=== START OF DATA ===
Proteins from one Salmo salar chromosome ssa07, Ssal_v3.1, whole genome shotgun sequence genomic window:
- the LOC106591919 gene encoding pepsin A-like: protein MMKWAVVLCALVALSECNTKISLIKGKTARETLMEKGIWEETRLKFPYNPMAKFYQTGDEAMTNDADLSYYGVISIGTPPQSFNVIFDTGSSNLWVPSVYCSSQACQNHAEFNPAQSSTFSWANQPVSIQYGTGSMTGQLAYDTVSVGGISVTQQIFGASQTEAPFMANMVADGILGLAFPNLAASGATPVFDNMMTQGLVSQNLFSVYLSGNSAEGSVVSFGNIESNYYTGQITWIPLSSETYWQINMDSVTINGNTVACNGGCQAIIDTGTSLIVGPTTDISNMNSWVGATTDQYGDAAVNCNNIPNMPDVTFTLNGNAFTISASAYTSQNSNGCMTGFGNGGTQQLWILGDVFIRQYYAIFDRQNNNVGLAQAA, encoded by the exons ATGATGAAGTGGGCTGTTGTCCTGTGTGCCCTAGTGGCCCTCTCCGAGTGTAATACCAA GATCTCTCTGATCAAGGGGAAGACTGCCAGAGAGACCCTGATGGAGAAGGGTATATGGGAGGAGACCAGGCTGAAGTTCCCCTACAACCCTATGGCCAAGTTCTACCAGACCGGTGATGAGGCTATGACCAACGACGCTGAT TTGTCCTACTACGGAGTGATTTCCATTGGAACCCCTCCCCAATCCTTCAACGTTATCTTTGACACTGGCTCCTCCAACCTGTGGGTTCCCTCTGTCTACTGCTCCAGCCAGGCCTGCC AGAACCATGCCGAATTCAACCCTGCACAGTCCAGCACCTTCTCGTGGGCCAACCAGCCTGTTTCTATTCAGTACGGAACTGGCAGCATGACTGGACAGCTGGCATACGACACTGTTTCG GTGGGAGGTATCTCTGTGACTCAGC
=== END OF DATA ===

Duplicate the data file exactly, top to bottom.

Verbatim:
Proteins from one Salmo salar chromosome ssa07, Ssal_v3.1, whole genome shotgun sequence genomic window:
- the LOC106591919 gene encoding pepsin A-like: protein MMKWAVVLCALVALSECNTKISLIKGKTARETLMEKGIWEETRLKFPYNPMAKFYQTGDEAMTNDADLSYYGVISIGTPPQSFNVIFDTGSSNLWVPSVYCSSQACQNHAEFNPAQSSTFSWANQPVSIQYGTGSMTGQLAYDTVSVGGISVTQQIFGASQTEAPFMANMVADGILGLAFPNLAASGATPVFDNMMTQGLVSQNLFSVYLSGNSAEGSVVSFGNIESNYYTGQITWIPLSSETYWQINMDSVTINGNTVACNGGCQAIIDTGTSLIVGPTTDISNMNSWVGATTDQYGDAAVNCNNIPNMPDVTFTLNGNAFTISASAYTSQNSNGCMTGFGNGGTQQLWILGDVFIRQYYAIFDRQNNNVGLAQAA, encoded by the exons ATGATGAAGTGGGCTGTTGTCCTGTGTGCCCTAGTGGCCCTCTCCGAGTGTAATACCAA GATCTCTCTGATCAAGGGGAAGACTGCCAGAGAGACCCTGATGGAGAAGGGTATATGGGAGGAGACCAGGCTGAAGTTCCCCTACAACCCTATGGCCAAGTTCTACCAGACCGGTGATGAGGCTATGACCAACGACGCTGAT TTGTCCTACTACGGAGTGATTTCCATTGGAACCCCTCCCCAATCCTTCAACGTTATCTTTGACACTGGCTCCTCCAACCTGTGGGTTCCCTCTGTCTACTGCTCCAGCCAGGCCTGCC AGAACCATGCCGAATTCAACCCTGCACAGTCCAGCACCTTCTCGTGGGCCAACCAGCCTGTTTCTATTCAGTACGGAACTGGCAGCATGACTGGACAGCTGGCATACGACACTGTTTCG GTGGGAGGTATCTCTGTGACTCAGC